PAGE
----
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Anatomy of a Commercial Mixed-Gas Dive

 Text by Michael Menduno

When asked about technical divers conducting deep mixed-gas dives, many commercial diving veterans roll their eyes and offer a simple declaration: “They’re crazy!” Their pronouncement should not be dismissed lightly.

Like the U.S. Navy (USN) before them, the offshore commercial diving industry — think construction work underwater — adopted mixed-gas technology in the 1960s to overcome the limitations of deep air diving, as oilfield diving requirements began pushing beyond the 200- to 250-foot depth range. Although it took time to develop needed technology and protocols, the industry — which must adhere to numerous regulations, including those of the U.S. Coast Guard (USCG), the Occupational Safety and Health Administration (OSHA), the Association of Diving Contractors International (ADCI) consensus standards and client standards such as those of the International Association of Oil and Gas Producers (IOGP) — has an exemplary safety record, given the nature of the work.

Based on USCG commercial diving fatality and incident statistics, there has not been a U.S. offshore commercial diving fatality since 2011.1 In fact, if someone dies or suffers a fatality or serious accident on the job, the diving contractor is prohibited from further diving until an investigation is completed and a suitable plan put in place to prevent future fatalities. By contrast, technical divers account for an average of at least 20 fatalities each year worldwide; annual sport diving fatalities total on average roughly five times more.2
A commercial diver conducts wet welding operations.
Soon tech divers may be the only community other than military rebreather divers conducting deep mixed-gas “bounce” (surface-to-surface) dives. The trend in commercial diving (and USN surface-supplied diving) over the past decade has been to eliminate mixed-gas bounce dives in favor of saturation diving due to its increased safety, efficiency and cost savings. In a “sat dive,” divers live and work under pressure for the duration of the job and are decompressed once upon completion of the job.3

While USCG regulations require that jobs deeper than 300 feet be conducted using saturation diving, many clients such as BP and Shell Global don’t allow mixed-gas surface diving (except with nitrox) and mandate saturation diving below 120 feet of seawater (fsw).4 Today surface-based mixed-gas dives are used only for relatively short inspections or jobs in which remotely operated vehicles (ROVs) would be ineffective, such as opening a valve in a subsea ditch in zero visibility. Contractors rely on saturation diving for longer and/or deeper jobs to a maximum of about 1,000 feet.

To appreciate the commercial perspective, it’s helpful to compare typical commercial mixed-gas dives with those conducted by tech divers. We turned to Oceaneering Inc., which was founded in 1964 and pioneered early mixed-gas diving and safety protocols; they have not had a wet diving fatality since 1977.5 Specifically, we examined a dive to 250 feet for 40 minutes, well within technical diving range, using Oceaneering protocols.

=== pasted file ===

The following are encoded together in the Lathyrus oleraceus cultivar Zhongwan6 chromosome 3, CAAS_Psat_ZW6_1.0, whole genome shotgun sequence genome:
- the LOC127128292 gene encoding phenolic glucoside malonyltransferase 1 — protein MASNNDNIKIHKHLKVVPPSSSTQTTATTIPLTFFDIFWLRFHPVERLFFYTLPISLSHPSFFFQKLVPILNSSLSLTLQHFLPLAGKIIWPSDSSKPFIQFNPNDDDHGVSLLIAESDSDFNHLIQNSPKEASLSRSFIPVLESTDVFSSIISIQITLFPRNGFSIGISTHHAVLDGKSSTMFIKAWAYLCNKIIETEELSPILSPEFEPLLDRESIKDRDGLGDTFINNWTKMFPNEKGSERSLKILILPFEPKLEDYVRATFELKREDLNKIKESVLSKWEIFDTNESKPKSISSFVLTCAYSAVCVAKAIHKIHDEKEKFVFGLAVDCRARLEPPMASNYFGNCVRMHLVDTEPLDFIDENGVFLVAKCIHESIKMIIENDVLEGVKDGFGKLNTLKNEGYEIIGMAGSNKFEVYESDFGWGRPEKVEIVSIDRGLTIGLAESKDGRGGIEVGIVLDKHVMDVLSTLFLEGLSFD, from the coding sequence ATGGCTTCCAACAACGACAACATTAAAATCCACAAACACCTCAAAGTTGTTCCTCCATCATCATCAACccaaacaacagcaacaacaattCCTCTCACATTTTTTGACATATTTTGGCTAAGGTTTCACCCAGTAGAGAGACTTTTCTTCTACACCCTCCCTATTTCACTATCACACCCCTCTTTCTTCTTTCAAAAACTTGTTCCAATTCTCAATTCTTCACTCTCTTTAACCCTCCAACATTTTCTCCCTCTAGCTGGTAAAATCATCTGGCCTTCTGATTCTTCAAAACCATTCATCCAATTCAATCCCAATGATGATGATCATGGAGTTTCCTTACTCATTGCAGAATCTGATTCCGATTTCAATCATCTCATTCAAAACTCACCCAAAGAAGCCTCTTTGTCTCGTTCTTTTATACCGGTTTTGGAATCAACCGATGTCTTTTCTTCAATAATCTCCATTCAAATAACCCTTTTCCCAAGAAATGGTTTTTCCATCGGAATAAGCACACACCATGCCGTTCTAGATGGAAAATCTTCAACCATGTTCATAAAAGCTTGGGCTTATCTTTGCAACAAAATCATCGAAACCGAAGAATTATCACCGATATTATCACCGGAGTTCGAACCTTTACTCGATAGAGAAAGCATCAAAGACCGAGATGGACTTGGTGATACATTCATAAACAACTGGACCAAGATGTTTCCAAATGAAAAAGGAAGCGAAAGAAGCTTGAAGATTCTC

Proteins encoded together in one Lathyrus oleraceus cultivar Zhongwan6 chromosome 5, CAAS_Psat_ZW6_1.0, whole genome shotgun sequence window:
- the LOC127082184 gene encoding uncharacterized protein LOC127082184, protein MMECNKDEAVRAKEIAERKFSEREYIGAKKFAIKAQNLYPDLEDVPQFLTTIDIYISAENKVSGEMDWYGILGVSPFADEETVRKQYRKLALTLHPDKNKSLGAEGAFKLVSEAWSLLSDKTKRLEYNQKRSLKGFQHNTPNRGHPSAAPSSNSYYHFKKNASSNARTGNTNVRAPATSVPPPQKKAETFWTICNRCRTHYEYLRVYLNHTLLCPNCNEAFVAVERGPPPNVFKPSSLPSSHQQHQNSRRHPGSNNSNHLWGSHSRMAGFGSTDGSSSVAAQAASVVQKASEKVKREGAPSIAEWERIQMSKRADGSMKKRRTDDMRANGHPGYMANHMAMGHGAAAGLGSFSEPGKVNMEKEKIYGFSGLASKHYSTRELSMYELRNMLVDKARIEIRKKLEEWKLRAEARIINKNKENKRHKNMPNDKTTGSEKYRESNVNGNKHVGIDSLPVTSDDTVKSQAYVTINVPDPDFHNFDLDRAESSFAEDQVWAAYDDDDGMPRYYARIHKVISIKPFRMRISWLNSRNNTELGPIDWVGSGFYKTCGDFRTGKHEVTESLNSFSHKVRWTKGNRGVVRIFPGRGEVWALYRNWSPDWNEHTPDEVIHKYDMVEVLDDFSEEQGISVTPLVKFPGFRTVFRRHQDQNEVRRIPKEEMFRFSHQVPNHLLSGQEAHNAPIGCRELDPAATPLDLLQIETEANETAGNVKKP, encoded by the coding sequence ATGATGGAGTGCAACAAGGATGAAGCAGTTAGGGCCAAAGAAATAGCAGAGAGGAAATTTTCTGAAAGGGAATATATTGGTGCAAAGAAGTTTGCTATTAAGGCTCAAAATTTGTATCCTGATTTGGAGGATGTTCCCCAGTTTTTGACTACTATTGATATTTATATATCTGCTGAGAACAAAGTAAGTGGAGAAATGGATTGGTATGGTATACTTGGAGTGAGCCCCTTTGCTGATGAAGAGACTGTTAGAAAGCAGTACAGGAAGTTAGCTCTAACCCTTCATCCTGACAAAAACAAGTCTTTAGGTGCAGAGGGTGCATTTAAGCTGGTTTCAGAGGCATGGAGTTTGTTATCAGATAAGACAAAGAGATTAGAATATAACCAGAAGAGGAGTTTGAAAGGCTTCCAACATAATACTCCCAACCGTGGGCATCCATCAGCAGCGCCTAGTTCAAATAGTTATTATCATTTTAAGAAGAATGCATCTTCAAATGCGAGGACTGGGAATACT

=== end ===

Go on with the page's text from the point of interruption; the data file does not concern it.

A diver locks out of a three-man diving bell.
Gear-Intensive Diving
Offshore commercial mixed-gas dives are conducted from a ship or platform and managed topside by the diving supervisor, who is stationed in the onboard dive control office and has a hardwired communications line to the diver. Personnel transport the diver to and from the worksite in a wet bell. In addition to the supervisor and primary diver, regulations require a tender to accompany the diver in the bell, a standby diver and tender, and sometimes an additional “short notice” standby diver and tender. For bailout, divers carry a scuba cylinder, which is plumbed into their helmet, and they wear a wetsuit or hot-water suit. Divers do not use drysuits because of the risk of an uncontrolled ascent.

All gases are surface supplied (open circuit) to the diver by an umbilical that connects through the diving bell to the working diver’s helmet, which is fitted with a demand regulator. Oceaneering uses standardized breathing gases for the working portion of the dive and decompression. Like the USN, they use heliox (a mixture of helium and oxygen) as a bottom gas, either heliox 90/10 (90 percent helium, 10 percent oxygen), heliox 84/16 or heliox 80/20, depending on the depth. The bottom partial pressure of oxygen (PO2) must not exceed 1.5 atmospheres absolute (ATA) and are subject to oxygen exposure limits: no more than 30 minutes at 1.5 ATA, 60 minutes at 1.3 ATA, and so forth. Topside personnel continuously monitor oxygen levels in the diver’s umbilical during the dive, and divers wear on their chest a pneumofathometer that monitors depth. Unlike with saturation dives, helium is not reclaimed on bounce dives, increasing the dives’ relative expense.